Whether you’ve been put in charge of your corporate website, or you’re a freelancer who’s been hired on, designing a website for a corporation is never routine. There are turf wars, inner-departmental battles, upper management issues, and precedent that you must deal with.
Typically with freelancer jobs, there is only one client. However, in a corporation, there are many clients that you will have to deal with. These clients could be head of certain departments, divisions, or offices.
Listed below are ten short tips for coordinating clients in a corporate environment. These tips are listed in no particular order.
Sometimes you will have to remind the clients that there is a reason that you are the web developer and they are not. There are times you will have to deal with a client that might actually know something about web development and questions you on a particular design decision. During these intense moments, it is crucial to listen and state your logical reasoning behind making a design decision.
The problem with dealing with multiple clients is that each one has a different idea of how a website should behave. You need to be empowered to make the final decision, however. Design by committee is never a good thing. Establish your authority to make the design decisions and make sure the upper management will back you when your client screams that web sites should never scroll.
Get Upper Management Cover
When you inevitably step on someone’s toes, it is important that the upper management has your back if a client strongly disagrees. One of your first jobs is to assure the upper management that you are the expert in web development. If a client then starts a fire, the upper management will be able to quickly put it out.
Get to Know Your Clients
In any working environment, it’s extremely helpful and beneficial to get to know people outside of work. Go out to lunch with your clients. Get to know them. If you start to get to know them on a personal level, the clients will be more willing to help you do your job.
Establish a Style Guide
Establishing a style guide is crucial. Style guides not only define the look and feel of the site, but also the behavior. A style guide will also force you as a designer to think through your decisions from beginning to end. The corporation may already have some kind of style guide. If that is the case, use that guide as a foundation for yours. The web style guide should be different, but do not venture too far away from the corporate style guide if there is one.
An example of a good style guide is A List Apart’s style guide.
How you do your style guide is up to you. If the style guide has upper management approval, you’ll have a standard to fall back on when someone disagrees with a certain part of the design.
Establish Single Points of Contact
When dealing with departments or divisions, it is absolutely critical that there is a single point of contact for each one. If you don’t have a single point of contact, then there will be nothing to stop dozens of different people from contacting you and flooding you with content changes, design “suggestions”, and the like.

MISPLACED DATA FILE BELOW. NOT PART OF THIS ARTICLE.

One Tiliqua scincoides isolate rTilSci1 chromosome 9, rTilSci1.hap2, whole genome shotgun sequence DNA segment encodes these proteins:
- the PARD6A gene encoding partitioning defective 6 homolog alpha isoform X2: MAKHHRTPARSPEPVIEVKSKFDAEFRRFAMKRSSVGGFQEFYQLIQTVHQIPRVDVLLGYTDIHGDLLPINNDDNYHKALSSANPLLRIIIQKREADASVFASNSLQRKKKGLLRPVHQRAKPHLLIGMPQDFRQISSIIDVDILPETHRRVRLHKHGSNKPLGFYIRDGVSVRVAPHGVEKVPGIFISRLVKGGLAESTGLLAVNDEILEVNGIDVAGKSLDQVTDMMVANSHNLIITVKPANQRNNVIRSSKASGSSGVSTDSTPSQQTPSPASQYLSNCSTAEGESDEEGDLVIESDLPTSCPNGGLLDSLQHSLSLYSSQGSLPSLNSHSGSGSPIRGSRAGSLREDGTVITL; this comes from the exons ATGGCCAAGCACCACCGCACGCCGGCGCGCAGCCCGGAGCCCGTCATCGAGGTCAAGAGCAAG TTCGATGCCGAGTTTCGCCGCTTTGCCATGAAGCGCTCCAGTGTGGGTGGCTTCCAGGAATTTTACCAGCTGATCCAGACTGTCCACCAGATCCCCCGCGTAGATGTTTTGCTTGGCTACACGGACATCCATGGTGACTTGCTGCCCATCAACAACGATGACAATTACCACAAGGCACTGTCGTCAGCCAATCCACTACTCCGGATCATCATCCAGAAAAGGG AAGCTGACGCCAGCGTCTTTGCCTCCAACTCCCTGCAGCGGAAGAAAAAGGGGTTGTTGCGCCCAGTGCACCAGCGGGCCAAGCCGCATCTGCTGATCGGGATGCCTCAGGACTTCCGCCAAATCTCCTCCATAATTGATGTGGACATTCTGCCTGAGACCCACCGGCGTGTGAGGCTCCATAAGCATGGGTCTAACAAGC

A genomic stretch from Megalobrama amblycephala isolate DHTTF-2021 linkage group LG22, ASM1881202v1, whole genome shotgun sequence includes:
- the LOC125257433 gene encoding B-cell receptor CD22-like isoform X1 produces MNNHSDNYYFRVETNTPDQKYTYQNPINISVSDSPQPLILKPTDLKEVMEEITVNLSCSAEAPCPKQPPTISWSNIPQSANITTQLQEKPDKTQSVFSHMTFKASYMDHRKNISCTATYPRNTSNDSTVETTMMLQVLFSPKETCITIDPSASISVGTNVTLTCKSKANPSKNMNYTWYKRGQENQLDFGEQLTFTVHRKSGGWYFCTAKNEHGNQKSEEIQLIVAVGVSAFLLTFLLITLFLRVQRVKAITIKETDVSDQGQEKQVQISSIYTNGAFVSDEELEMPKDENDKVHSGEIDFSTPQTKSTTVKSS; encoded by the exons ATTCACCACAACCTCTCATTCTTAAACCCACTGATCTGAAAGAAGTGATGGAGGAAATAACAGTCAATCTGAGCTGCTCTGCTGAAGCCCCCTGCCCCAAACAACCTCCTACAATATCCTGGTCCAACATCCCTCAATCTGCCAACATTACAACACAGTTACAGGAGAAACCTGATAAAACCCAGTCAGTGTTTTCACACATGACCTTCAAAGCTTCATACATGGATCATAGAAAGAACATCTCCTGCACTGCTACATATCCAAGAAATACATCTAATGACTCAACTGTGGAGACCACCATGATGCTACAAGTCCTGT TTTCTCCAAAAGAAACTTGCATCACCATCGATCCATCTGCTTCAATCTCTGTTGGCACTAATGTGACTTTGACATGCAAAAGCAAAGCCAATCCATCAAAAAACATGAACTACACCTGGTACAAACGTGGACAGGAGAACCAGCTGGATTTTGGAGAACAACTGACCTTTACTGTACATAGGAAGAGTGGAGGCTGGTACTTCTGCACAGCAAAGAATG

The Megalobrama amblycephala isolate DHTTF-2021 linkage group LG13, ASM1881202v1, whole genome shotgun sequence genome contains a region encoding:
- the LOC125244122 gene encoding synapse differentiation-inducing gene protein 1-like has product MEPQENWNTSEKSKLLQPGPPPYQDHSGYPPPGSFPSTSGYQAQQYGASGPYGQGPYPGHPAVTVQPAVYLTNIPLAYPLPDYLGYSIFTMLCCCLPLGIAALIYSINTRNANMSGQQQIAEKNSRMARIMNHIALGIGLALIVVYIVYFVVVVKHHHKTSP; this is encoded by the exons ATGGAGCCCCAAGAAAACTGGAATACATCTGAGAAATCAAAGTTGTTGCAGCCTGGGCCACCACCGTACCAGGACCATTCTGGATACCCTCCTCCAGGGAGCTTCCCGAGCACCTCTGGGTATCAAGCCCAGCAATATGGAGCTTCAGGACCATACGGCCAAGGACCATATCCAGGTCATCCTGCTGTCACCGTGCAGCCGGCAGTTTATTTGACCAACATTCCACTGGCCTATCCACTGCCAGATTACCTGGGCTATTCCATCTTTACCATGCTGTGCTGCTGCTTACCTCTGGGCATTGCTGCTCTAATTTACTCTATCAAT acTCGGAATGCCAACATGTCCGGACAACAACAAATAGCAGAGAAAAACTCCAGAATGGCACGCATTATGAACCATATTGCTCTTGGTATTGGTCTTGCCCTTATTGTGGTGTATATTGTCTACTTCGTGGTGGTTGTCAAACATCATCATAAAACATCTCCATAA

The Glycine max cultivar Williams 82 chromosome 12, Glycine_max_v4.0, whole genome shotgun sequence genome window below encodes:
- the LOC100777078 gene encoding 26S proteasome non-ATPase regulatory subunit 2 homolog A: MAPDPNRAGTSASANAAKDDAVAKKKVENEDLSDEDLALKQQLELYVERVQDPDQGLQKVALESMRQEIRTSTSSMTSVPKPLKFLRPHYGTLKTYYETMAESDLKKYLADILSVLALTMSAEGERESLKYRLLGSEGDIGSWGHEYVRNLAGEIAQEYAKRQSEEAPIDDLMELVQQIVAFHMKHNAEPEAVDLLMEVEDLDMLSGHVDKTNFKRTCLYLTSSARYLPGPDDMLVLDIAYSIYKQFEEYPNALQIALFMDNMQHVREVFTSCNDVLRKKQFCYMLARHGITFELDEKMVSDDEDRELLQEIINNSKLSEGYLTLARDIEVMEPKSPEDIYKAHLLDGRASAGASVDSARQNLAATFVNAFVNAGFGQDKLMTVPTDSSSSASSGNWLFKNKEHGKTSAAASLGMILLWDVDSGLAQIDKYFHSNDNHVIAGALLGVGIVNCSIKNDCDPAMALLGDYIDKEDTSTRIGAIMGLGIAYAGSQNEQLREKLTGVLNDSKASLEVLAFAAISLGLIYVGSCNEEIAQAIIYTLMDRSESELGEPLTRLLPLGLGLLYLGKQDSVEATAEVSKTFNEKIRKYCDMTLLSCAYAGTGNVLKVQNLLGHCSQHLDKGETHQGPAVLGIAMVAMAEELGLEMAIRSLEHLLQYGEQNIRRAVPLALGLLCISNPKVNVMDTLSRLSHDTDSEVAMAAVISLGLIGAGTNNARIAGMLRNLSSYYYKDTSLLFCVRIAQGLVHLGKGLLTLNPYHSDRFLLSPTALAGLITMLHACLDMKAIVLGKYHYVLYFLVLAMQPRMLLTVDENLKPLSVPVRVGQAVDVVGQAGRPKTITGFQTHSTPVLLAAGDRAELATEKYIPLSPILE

Get the Clients Involved
Allow the clients to see your progress. It’s one thing to constantly ask the client for information and the client has no idea why he/she is doing the extra work. It’s another to show the client the work you are doing so that the client knows what the end result will be. It’s an extra way to show that the client’s feedback and contributions matter.
Get the Right Tools
Make sure you communicate to your upper management the tools you need. If the corporation does their own hosting, make sure you have the privileges to build the website. If the corporation needs to make a hardware/software purchase, make it very clear that without these tools, you will not be able to do your job. The point here is to get what you need up front.
Know the Key Players
Get to know the names and locations of all of the key players in the corporation. These key players will be upper management, the database administrators, the IT people, and the department heads. These key players can either make your job easier, or make it a living hell. Make sure each of these key players knows why you are there and what job you are trying to accomplish.
Educate Your Clients/Upper Management
While it is important to not overwhelm your clients with techno-speak, it is also important to educate them as to the benefit of the latest design techniques such as web standards. Since most of the clients won’t know the difference between MS Outlook and Web 2.0, educating your clients is more of a “show and tell” type thing. Show your clients why you are doing things rather than telling them about it.
The last tip doesn’t necessarily have to deal with coordinating clients, but it is important to stay on top of your industry. If you are a freelancer, make sure you take the time to learn new skills. If you are a corporate employee doing webmaster duties, try to convince the upper management of the importance of giving you time to learn new skills (such as training and seminars).
I hope you found these tips helpful. If you have your own tips for working within corporate environments, please share them in the comments.
Thank you for reading.